George LeGRADY
An Annotated Archive from the Cold War


George Legrady's projects focus on the intersection of interactive narrative, interface metaphor design, cultural theory analysis, and the investigation of computer programming as aesthetic practice. Recent installations use motion detector sensors and machine vision by which to integrate audience presence as an active component in the narrative development.

George Legrady is professor of Interactive Media at Merz Akademie, Stuttgart and resides in San Francisco and Germany. Prior academic appointments were held at San Francisco State University, UCLA, University of Southern California, California Institute of the Arts and the University of Western Ontario. His interactive installations have recently been exhibited at the Museum of Contemporary Art, Los Angeles, the KunstHalle in Bonn, Haus der Kunst, Munich, Projects Studios One, New York, the National Gallery of Canada and the Palais des beaux-arts, Brussels. Recent awards include a National Endowment of the Arts Visual Fellowship, a Canada Council Computer Integrated Media Award in 1997 and 1994, the "New Voices, New Visions" prize from Voyager Co, and an Honorable Mention at Ars Electronica, Austria in 1994 and 1989.

CD-ROM publications include the National Gallery of Canada catalog "George Legrady: From Analogue to Digital", (1998); "Slippery Traces", in "Artintact 3", ZKM, Karlsruhe, Germany (1996); and "An Anecdoted Archive from the Cold War, HyperReal Media Production (1994).

Conceptual Description

An Anecdoted Archive from the Cold War is an interactive CD-ROM and computer-media installation project that explores the inscription of historical narrative through the process of archive construction. Born in Budapest in 1950 near the end of the Stalin era and having grown up in Canada in the sixties' counter culture movement, the Anecdoted Archive reflects my particular hybridized history in relation to the Cold War.

This non-linear features early 1950's East European, personal and official Communist material in the form of home movies, video footage of Eastern European places and events, objects, books, family documents, Socialist propaganda, money, sound recordings, news reports, identity cards, Western media reports, etc. They are part of my collection of things and stories related to the Cold War that I have gathered during the past 20 years. These items, in the form of over sixty stories, have been arranged thematically in eight rooms superimposed on the original floor plan of the former "Workers' Movement" museum in Budapest, the official propaganda museum of the Communist Party. The museum space currently houses the Peter Ludwig collection and the Museum of Contemporary Art. The original contents of the former museum have been placed into storage since 1990 or moved into the Museum of Contemporary History.


The project's primary intent was to give coherent form to the diverse set of references and "invested objects at hand" that defined my sense of history following the collapse of the Berlin wall which coincided with the death of my father. I am not a historian, sociologist, archivist or museologist but made use of methodologies borrowed from these disciplines to produce this interactive archive. It is not intended as an official history. It is rather about a way to situate stories through technological media. For instance, to create a platform where one's stories can engage in discourse with official history since one of the capabilities of the digitization process is that it reshapes information, erasing differences traditionally easily identifiable as belonging to official or personal narratives.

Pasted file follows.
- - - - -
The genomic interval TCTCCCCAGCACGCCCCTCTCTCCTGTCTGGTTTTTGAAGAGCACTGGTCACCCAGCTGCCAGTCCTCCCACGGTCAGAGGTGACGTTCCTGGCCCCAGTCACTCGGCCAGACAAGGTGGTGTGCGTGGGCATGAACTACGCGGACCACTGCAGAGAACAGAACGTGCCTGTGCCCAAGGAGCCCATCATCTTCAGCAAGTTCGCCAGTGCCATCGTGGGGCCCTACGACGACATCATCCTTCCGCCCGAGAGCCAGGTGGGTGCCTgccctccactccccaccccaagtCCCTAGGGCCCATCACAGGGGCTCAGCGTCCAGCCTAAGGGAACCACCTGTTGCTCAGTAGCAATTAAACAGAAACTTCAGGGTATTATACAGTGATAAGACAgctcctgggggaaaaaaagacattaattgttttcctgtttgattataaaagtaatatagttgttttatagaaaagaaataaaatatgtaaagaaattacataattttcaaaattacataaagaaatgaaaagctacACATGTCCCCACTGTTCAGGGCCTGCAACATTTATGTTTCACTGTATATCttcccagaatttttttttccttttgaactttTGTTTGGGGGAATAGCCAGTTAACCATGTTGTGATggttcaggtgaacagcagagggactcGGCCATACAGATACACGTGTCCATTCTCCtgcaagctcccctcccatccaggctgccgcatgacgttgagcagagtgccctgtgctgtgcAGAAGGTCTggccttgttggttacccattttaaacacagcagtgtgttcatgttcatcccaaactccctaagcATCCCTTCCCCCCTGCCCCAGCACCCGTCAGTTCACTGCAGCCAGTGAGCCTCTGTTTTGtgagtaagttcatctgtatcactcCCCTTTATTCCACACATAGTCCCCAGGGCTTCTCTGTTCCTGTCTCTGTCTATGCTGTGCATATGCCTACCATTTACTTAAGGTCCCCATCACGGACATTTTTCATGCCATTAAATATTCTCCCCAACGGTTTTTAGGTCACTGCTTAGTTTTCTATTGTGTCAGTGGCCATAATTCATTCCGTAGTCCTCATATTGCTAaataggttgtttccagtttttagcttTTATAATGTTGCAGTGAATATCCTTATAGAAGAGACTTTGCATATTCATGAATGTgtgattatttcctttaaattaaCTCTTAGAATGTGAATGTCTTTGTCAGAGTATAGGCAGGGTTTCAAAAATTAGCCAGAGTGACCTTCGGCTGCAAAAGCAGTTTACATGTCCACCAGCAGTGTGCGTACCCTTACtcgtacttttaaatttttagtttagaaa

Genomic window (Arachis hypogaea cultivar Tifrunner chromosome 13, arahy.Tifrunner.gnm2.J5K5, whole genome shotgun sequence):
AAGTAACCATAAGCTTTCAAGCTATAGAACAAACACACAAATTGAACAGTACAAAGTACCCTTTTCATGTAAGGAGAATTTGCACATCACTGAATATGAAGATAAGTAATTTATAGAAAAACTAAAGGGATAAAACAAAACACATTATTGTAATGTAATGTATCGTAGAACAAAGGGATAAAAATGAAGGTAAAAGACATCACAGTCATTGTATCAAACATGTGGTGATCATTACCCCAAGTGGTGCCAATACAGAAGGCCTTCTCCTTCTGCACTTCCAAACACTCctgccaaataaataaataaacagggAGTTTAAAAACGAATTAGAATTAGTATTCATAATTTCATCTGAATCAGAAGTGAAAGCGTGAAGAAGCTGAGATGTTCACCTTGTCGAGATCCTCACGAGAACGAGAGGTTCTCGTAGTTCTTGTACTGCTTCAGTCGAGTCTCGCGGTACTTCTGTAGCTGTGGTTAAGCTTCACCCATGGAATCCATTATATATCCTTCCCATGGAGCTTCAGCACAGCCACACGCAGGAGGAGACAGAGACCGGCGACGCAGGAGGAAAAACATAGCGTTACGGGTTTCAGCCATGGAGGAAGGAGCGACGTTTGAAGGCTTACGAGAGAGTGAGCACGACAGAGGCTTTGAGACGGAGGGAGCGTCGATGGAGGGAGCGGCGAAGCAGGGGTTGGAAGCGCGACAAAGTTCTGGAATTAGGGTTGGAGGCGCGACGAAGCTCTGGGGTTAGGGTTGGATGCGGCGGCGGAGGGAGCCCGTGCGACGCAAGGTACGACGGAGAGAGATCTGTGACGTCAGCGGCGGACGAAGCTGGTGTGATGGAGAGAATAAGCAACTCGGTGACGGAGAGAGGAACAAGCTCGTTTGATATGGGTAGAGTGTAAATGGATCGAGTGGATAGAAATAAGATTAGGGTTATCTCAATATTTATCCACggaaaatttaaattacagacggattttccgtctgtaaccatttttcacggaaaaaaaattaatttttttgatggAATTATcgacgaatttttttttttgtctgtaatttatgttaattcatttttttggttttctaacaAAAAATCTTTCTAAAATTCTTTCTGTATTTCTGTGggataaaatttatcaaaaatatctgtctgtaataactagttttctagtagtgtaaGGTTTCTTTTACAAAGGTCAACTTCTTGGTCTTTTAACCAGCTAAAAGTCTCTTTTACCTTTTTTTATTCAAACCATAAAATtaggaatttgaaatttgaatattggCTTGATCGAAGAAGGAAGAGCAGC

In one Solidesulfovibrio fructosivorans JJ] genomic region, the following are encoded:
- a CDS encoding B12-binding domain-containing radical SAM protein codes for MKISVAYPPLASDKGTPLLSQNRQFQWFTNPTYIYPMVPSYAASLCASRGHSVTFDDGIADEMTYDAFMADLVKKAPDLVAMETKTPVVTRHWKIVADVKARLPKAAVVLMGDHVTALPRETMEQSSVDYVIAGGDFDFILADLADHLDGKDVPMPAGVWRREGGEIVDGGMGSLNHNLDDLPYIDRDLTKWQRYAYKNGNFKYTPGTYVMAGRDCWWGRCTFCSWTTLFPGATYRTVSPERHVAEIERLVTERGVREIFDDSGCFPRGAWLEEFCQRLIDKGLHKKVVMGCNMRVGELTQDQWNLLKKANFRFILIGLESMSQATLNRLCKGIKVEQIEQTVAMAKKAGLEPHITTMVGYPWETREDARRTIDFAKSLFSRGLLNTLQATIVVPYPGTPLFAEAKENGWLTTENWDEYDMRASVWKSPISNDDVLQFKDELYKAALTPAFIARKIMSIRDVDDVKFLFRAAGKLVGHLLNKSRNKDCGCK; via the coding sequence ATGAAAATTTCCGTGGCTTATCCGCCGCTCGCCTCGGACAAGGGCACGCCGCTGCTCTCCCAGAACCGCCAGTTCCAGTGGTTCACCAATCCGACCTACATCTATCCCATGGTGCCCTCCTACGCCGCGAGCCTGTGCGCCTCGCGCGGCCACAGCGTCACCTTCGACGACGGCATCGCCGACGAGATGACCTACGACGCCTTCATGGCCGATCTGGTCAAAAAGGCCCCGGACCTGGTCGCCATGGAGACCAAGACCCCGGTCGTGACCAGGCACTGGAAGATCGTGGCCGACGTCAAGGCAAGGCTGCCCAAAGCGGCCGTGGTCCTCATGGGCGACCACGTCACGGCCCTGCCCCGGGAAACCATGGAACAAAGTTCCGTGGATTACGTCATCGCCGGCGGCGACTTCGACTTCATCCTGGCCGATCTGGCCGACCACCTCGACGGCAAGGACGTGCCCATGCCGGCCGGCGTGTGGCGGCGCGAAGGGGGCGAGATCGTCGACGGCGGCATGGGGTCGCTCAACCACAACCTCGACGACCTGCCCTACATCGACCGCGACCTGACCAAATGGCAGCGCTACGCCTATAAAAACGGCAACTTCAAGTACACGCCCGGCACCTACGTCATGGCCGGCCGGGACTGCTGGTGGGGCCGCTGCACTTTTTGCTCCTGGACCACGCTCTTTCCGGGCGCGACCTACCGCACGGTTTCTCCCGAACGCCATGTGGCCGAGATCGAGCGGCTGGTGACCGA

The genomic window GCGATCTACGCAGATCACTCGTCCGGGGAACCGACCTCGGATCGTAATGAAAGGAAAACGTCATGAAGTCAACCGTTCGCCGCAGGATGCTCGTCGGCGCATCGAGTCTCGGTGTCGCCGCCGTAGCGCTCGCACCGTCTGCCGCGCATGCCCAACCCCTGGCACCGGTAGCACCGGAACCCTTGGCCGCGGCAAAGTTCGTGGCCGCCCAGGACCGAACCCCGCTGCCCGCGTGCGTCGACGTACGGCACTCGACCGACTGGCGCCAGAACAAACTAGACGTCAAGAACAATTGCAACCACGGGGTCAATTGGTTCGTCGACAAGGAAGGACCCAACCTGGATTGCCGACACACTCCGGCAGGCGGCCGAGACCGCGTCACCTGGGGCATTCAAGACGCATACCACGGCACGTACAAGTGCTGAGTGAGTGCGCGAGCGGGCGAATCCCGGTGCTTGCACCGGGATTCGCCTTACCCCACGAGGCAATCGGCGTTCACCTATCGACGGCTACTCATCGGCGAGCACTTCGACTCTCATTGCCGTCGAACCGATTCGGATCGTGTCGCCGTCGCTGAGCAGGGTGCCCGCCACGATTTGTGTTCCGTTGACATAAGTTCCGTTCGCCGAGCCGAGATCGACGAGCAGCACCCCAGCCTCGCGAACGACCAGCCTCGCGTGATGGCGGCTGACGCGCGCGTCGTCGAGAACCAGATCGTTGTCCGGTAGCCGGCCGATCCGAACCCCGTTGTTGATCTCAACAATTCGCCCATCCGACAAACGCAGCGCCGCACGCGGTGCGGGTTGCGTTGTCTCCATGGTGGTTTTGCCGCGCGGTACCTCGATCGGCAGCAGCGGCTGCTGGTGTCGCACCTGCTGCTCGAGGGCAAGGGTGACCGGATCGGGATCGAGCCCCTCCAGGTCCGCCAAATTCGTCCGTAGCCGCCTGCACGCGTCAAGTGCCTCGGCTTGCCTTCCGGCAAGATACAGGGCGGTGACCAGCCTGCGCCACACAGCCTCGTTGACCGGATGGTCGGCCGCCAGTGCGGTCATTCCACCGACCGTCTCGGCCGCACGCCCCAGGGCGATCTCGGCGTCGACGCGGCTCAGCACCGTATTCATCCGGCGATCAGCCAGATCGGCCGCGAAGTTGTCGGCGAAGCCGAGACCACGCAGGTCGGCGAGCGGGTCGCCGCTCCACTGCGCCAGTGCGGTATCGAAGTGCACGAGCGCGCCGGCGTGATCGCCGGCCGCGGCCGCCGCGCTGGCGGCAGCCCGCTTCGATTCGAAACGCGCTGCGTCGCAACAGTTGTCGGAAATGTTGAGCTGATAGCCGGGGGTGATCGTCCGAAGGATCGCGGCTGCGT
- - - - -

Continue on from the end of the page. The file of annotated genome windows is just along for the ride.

Another component of the project was to explore the transformation of narrative construction and the play between diverse ideological sub-texts effected through the impact of digital, non-linear media. Not only to produce a work that raises questions about the politics of story telling but also to consider the politics of audience reading. Based on chance, and the choices that viewers follow, each viewer walks away with a slightly different story from this Archive based according to their own ideological beliefs (family life, communist propaganda, pro-Western, etc.) In other words, the sequence and choices that each viewer selects becomes a visible reflection of their own cultural/political perspectives.

Interactive media and the digital environment are dependent on metaphor as the mode by which information, transformed back and forth from screen to memory, are given meaning. The Anecdoted Archive narrative also functions through a recognizable metaphor that makes access to the information meaningful: the museum as an architectural model and the museum floorplan as a conceptual space. This reference charges the objects and stories in the work as the metaphor reference reminds us of the museum's cultural function, as a site of memory for the inscription of the social collective imagination and as a site of representation and power.